I write to disagree strongly with Kevin Thompson's letter of Jan. 10, “Teacher pay hike, vouchers can coexist,” particularly his statement that “... management decisions and priorities of FWCS leadership are affecting teachers' salaries.”
From the 2013-14 school year to 2019-20, Fort Wayne Community Schools per-student funding, provided by the state, increased 3.2%. Over that same time, the federal Consumer Price Index increased 10%. Despite the lack of funding effort from the state, FWCS has increased teacher pay nearly every one of those years, and in 2017 FWCS restored annual “step increases” (salary increase dependent on a teacher's evaluation) that had been ended by the state in 2011.
Thompson echoes comments about administrative pay that are getting tiresome.
The Journal Gazette did an investigation last year and found that administrative costs for FWCS are 11.5% of the overall budget. This is right at the state average. Meanwhile, statewide, charter schools' administrative costs are 27.4%; that's taxpayer money, too!
Does FWCS have more staff making more than $100,000 than most districts? Of course, as you would expect the largest district in the state would.
The question is, are our administrative salaries or the number of them out of line with other districts? Publicly available data says the answer to the first is no, and The Journal Gazette's investigation says the answer to the second is also no.
Thompson states that per-student tuition support for FWCS is above the state average. I don't know whether that is true but it should be, based on our enrollment.
FWCS has greater percentages of English language learners and special education students than most other districts, and these students require more services. While we get extra funding for them, that funding does not cover those services.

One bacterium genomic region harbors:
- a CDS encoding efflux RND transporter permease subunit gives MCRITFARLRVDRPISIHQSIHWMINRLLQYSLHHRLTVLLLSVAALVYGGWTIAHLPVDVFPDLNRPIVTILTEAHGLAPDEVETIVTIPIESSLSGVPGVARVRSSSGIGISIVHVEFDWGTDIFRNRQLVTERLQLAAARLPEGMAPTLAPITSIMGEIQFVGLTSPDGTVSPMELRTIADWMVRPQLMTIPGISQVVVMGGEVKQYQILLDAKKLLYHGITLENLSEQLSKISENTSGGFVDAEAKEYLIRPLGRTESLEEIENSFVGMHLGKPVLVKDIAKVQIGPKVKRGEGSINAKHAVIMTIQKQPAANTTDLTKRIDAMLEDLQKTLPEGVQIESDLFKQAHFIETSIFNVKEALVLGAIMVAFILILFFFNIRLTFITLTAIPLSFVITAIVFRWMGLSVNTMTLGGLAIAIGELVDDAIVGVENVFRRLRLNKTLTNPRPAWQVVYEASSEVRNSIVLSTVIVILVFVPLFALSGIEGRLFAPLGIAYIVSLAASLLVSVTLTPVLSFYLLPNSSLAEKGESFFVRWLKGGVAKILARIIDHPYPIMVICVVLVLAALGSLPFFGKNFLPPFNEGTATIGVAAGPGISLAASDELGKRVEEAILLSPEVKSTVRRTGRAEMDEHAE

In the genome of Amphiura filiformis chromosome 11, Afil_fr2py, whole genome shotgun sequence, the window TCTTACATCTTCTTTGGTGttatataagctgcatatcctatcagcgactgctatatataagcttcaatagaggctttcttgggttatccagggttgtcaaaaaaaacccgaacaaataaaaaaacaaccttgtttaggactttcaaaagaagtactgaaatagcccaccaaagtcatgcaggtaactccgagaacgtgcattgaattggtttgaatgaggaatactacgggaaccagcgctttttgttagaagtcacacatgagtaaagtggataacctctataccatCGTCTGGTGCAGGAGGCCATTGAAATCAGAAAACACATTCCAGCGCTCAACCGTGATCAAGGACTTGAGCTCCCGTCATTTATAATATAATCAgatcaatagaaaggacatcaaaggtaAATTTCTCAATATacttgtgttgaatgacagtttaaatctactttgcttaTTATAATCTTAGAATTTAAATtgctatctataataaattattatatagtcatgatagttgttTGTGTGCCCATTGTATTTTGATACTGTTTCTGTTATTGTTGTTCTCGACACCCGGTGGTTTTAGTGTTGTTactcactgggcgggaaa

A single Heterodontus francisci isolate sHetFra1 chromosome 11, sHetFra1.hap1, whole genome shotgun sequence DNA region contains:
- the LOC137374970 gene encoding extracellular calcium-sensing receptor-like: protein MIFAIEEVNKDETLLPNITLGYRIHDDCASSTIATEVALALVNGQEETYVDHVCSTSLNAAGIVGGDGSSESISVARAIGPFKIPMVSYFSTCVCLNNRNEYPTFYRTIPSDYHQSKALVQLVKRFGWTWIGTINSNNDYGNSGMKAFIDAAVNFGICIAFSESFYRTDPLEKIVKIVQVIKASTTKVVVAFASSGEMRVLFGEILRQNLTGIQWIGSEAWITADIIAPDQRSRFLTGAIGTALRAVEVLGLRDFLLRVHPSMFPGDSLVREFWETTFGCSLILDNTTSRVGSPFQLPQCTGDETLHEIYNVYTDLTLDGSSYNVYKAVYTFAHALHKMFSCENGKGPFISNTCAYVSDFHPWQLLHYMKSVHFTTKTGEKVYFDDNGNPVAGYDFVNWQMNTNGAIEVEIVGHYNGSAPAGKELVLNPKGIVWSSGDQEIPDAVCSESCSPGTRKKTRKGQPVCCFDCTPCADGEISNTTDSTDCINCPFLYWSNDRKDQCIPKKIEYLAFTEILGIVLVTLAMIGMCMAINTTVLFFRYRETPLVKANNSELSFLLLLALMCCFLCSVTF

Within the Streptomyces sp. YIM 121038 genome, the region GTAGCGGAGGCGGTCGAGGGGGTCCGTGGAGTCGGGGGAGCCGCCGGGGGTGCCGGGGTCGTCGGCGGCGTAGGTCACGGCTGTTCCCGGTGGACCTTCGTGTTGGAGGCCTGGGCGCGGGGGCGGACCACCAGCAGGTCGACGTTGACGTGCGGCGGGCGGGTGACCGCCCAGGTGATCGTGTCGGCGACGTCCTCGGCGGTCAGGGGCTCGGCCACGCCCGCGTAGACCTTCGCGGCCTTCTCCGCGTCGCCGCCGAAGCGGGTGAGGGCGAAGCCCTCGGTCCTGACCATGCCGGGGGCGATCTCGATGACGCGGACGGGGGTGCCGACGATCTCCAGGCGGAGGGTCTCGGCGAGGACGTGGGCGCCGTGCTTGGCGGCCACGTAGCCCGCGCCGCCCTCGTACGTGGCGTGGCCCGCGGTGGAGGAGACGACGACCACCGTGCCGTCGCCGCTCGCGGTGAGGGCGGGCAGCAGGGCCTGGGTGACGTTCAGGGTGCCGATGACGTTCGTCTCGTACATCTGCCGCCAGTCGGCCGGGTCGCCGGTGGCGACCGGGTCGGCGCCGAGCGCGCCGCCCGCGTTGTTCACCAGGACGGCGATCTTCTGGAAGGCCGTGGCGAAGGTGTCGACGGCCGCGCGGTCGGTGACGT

This requires us to pay for those services from the general fund, something other districts don't have to do. That makes our per-student funding lower than it should be and makes less funding available for teacher salaries.
Thompson says ending the voucher program would not help teacher pay. The math says of course it would.
There are just over 1 million students in public schools, and the voucher program last year cost about $158 million. Ending it would provide every district with about an extra $150 per student.
Ask any superintendent or chief financial officer what he/she could do with that money.
In FWCS, that is roughly $4.2 million, or about a 2.5% raise for FWCS teachers.
A voucher program and increasing teacher salaries can coexist, but not if the state removes the income limit for voucher qualification as some legislators have suggested. We haven't seen any bill details yet, but some estimate that removing the income limit could have a fiscal impact as high as $500 million extra.
With our state still in economic recovery, such a move would be irresponsible.
Instead, the voucher program could be capped or restricted or returned to the manner in which it was marketed: saving poor students from failing public schools. This is what FWCS board member Steve Corona has proposed.
Nearly 60% of voucher students never attended a public school, so remove them from the program. Or, students who qualify for state benefits (such as foster children or those whose families are eligible for SNAP or WIC) could be the only ones eligible, that's just under 40% of current voucher students.
Or forget the voucher program and use only the original ongoing program, the Scholarship Granting Organization (or tax credit) scholarship.
The voucher program has been continually expanded since its inception, so that a family of four making $95,000 is eligible, making it really a middle-class entitlement.
No one is promoting taking away choice. We've always had choice; many private schools have their own scholarship programs for those in need. And let's be clear, it's the private schools that have the choice; they can choose to admit or remove any student for any reason.
Only some parents have choice. FWCS willingly accepts those students who have been removed from the voucher program because “they're not the right fit” at a private school.
The governor's teacher pay commission estimates that at least an extra $600 million is needed to raise teacher pay to its stated goal of a state average salary of $60,000.
Restricting vouchers would be a start, but it won't get Indiana where it needs to be. There are certainly better ways to improve teacher pay across the state.
My first suggestion is restore our state income tax to its 2012 level of 3.4%. Even that would provide about an extra $300 million, less than half of what is needed.
I thank Mr. Thompson for his interest in funding teacher salary increases, and I hope he and others make suggestions to their legislators during this budget session.
Julie Hollingsworth is president of the Fort Wayne Community Schools Board of Trustees.